Short or reproducing it, how can one judge the likely accuracy of a study?
Statistics won’t help. Statistics only tell one the odds the results spring from sheer chance, not whether your original measurements were valid in the first place. You get the same statistics from the same data set whether the data represent colored ping-pong balls, car wrecks or the lengths of salamander penises.
About the only way to calibrate the study is to see how it measures the same phenomenon that other studies measured. If the study’s methodology returns results consistent with other studies for one measurement, then we can be more confident that its other measurements are accurate.
The Johns Hopkins funded study of Iraqi mortality before and after the war (published with much media attention in The Lancet) has many critics and defenders. Is there any means of judging the study’s likely accuracy without reproducing it?
I think there is.
The Johns Hopkins study replicated one measurement, pre-war Iraqi infant mortality, that was extensively studied by multiple sources long before the war, and indeed long before 9/11. We can compare the Johns Hopkins study’s measurement of pre-war Iraqi infant mortality to other similar studies, and that will give us at least a rough idea of the likely accuracy of its methodology.
So how does the JH study compare? Not too well actually. The JH study (paragraph 4, page 8) reported a pre-war infant mortality rate of 29/1000. (That’s 29 deaths of children less than 1 year old per every 1000 live births.) After the war, the study says that the death rate jumped to 59/1000. Much of the increased death toll in the study not attributed to violence comes from this near doubling of the infant mortality rate.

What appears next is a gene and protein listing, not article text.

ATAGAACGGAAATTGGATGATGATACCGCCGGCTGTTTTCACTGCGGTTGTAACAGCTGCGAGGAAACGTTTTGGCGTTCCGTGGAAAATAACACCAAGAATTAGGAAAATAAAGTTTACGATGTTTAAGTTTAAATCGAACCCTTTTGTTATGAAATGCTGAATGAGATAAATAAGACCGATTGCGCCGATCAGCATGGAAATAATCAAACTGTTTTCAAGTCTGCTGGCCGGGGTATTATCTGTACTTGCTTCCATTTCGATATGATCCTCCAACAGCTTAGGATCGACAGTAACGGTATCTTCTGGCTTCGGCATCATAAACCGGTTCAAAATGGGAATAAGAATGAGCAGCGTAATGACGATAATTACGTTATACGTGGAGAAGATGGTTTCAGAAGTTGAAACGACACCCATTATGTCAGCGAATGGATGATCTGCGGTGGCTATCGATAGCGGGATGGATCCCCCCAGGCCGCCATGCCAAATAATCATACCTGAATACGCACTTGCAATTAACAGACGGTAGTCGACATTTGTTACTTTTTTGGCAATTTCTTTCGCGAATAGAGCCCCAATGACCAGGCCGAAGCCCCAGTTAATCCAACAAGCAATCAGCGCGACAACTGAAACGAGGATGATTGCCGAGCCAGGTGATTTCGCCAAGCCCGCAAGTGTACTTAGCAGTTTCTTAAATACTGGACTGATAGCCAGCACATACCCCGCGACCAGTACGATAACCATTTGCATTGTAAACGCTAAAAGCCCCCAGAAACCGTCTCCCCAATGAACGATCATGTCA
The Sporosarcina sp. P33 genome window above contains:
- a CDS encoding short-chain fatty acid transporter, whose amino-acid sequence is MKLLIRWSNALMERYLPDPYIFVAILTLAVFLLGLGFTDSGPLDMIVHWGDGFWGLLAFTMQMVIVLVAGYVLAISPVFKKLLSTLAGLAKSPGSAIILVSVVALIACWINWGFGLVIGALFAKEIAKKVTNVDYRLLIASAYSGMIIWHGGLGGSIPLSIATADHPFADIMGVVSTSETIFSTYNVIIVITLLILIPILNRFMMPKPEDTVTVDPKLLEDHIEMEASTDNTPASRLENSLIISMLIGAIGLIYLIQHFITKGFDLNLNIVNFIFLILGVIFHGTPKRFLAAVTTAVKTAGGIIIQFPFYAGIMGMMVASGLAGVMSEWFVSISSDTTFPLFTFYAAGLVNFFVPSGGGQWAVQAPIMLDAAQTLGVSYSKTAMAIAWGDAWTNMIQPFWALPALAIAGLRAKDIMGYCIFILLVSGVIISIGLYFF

By comparison, a Unicef report published in 1999 showed that, in the 1984-1989 time frame, Iraqi infant mortality was 47/1000, and rose to 108/1000 for 1994-1999. Unicef’s last pre-war report in 2002 put the infant mortality rate at 102/1000.
A paper published in The Lancet in 2000 (pdf), reported an increase in infant mortality in the southern 85% of the country, from 47/1000 to 108/1000 for the same period as the Unicef study. (In the northern autonomous zone where Saddam did not rule, infant mortality fell from 64/1000 to 59/1000.)
So the Johns Hopkins study reports a pre-war infant mortality rate well under the 47/1000 level from the halcyon days of the 80’s, when there were no sanctions but an ongoing war. Worse, the study shows a rate that’s just over a quarter of the pre-war infant-mortality rates that the other studies showed.
The John Hopkins study so deviates from the other studies that its measurement of post-war infant mortality of 57/1000 shows a vast improvement over the other pre-war rates. With these numbers, one could argue that by nearly halving the infant mortality rate, the war saved the lives of thousands or even tens of thousands of babies.
There are many possible reasons for this divergence, but political contamination of both sets of studies is the most likely answer. Prior to 9/11, Saddam sought to use infant mortality to undermine support for the sanctions regime. He carried out an orchestrated campaign to both falsify infant deaths and to deny care to those in areas and groups hostile to his regime. Unfortunately, there is evidence that the UN and human-rights groups played along with this manipulation. Even so, the true infant mortality rate was most likely in the 70-100/1000 range. It definitely wasn’t anywhere near 29/1000.
In the post-war Johns Hopkins study, the pre-war infant mortality rate was measured by the same method, household self-reports, that was used to measure deaths from violence. Since the purpose of the study was made very clear to those being interviewed, it would be easy for interviewees to lie about pre-war deaths. They might do so in hopes of undermining the war effort. Since the actual number of infant deaths unrelated to violence is very small (table 2, page 4) it would not take but two or three unreported infant deaths to seriously skew the results.
In a nutshell, since the study’s methodology doesn’t come anywhere close to reproducing the infant mortality rates measured by other studies, under much better conditions, we can safely assume that its methodology doesn’t accurately measure other deaths either.